INAPRO demonstrating its ‘double RAS’ technology in Germany, Spain, Belgium and China
As we hurtle towards the year 2050, when global demand for food will have increased by an estimated 60 percent – there will surely be an intensified focus on water resources.
Aquaponics – the combination of aquaculture and hydroponics (growing plants without soil) – is a system that purports to reduce the amount of water typically used in recirculation aquaculture systems (RAS). And in doing so, the use of pesticides, antibiotics, fertilizers sewage outputs are greatly reduced.
A Berlin-based research project, INAPRO, is out to prove the benefits of aquaponics, or what it calls a “double RAS” system: Fish and plant units are run independently, with a buffer storage tank between the two, and everything is put to good use – vegetables are fertilized with nutrient-rich water from the fish, which goes through a clarifying process first. The amount of sewage to get rid of is reduced, and little fertilizer add-on is required for the plants. The condensation water from the plant unit is gathered and channeled to the fish tanks, reducing the amount of daily fresh water needed.
INAPRO claims this method drastically cuts daily input of water from 10 percent of total water circulating in a conventional RAS, to just 1 to 3 percent.
The four-year collaborative project is running under the guidance of Dr. Daniela Baganz and Prof. Dr. Werner Kloas at the Leibniz-Institute of Freshwater Ecology and Inland Fisheries in the Forschungsverbund Berlin e.V. (IGB), in Germany. The project addresses sustainability, food security and water security, and aims to be a contribution to Horizon 2020, a six-year European Commission program to “ensure Europe produces world-class science, removes barriers to innovation and makes it easier for the public and private sectors to work together in delivering innovation.”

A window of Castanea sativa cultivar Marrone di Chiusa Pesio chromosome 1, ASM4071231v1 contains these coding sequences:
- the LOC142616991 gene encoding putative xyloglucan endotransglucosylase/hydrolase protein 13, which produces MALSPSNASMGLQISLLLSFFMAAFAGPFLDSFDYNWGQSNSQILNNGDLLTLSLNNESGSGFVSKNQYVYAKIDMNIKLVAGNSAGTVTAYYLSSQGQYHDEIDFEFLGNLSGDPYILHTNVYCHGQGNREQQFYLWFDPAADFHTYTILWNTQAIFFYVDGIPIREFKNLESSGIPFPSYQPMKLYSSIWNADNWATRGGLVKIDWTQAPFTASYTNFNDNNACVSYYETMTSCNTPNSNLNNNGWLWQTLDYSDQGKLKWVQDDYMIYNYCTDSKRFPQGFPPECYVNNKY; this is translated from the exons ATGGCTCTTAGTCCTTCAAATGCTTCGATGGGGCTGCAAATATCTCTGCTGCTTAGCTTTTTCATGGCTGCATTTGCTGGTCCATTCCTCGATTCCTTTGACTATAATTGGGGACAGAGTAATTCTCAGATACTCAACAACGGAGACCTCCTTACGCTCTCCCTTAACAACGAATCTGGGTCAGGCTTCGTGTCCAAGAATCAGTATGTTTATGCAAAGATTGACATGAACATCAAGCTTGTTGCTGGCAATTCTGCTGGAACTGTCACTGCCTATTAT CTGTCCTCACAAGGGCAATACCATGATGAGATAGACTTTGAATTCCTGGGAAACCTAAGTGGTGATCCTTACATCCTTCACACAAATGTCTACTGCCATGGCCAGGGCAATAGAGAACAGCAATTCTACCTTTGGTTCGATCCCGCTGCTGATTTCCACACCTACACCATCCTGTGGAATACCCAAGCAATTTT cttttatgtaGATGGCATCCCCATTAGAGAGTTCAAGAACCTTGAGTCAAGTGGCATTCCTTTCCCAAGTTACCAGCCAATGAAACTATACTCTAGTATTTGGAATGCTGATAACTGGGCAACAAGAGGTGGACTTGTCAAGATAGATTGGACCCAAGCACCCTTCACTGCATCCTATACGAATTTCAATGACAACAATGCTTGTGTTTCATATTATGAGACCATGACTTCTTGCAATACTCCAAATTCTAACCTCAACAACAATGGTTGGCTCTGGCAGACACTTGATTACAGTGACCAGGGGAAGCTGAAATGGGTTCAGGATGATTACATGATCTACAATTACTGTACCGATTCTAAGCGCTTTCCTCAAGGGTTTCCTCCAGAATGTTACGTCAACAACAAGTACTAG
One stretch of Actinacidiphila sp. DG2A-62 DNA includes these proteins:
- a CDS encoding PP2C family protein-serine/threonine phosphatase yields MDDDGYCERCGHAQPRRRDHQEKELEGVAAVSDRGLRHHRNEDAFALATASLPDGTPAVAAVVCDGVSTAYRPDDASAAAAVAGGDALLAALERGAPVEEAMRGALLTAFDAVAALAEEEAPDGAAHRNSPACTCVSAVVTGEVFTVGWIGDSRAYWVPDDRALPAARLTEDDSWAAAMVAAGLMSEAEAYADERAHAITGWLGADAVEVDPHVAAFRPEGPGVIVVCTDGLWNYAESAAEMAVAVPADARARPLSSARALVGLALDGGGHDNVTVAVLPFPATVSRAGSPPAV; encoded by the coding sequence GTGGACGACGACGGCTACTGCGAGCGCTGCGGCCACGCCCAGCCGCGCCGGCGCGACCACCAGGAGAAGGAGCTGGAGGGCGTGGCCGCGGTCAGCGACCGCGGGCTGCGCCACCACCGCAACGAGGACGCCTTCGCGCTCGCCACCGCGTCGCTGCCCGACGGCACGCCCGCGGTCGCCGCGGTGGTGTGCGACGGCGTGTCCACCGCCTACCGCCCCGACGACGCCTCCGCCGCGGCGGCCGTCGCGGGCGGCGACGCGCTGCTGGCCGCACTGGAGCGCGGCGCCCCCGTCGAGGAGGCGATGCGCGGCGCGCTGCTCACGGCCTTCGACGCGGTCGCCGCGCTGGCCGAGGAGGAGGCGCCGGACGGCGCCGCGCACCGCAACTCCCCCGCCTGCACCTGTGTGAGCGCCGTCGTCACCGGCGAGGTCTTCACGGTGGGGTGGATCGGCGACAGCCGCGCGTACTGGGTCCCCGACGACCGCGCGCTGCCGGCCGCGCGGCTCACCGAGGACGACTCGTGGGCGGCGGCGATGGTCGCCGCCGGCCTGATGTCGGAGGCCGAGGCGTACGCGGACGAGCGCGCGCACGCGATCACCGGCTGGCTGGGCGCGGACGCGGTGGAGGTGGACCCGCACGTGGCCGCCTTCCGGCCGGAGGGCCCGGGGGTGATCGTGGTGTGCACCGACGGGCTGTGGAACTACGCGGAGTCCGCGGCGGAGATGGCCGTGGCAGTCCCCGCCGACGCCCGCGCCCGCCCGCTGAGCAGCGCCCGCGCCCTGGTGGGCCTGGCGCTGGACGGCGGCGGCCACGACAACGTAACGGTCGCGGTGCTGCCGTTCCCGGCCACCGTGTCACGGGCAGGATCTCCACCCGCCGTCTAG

Dr. Baganz told the Advocate that INAPRO’s ability to achieve market potential may depend on sustainability being the key strength of its system and products.
“Sustainability proves to be important when it comes to aquaponic products’ acceptability towards consumers,” Dr. Baganz said, referring to INAPRO market analysis undertaken in the Central and Southern European, Scandinavian and Asian markets.
Aquaponics makes it possible to farm fish even in arid, desert conditions such as Nevada, reported The Guardian last year. To prove that the INAPRO system can adapt to its location, and is economically viable in different climates, the project is running demonstration sites in Germany, Spain, Belgium and China.
“During the current test phase, INAPRO is proving its feasibility on a larger scale under different geographical and climate conditions,” Dr. Baganz confirmed. The fish species chosen to be farmed depend on the country – in Germany, the African catfish; in Spain and China, tilapia; and in Belgium, pike perch.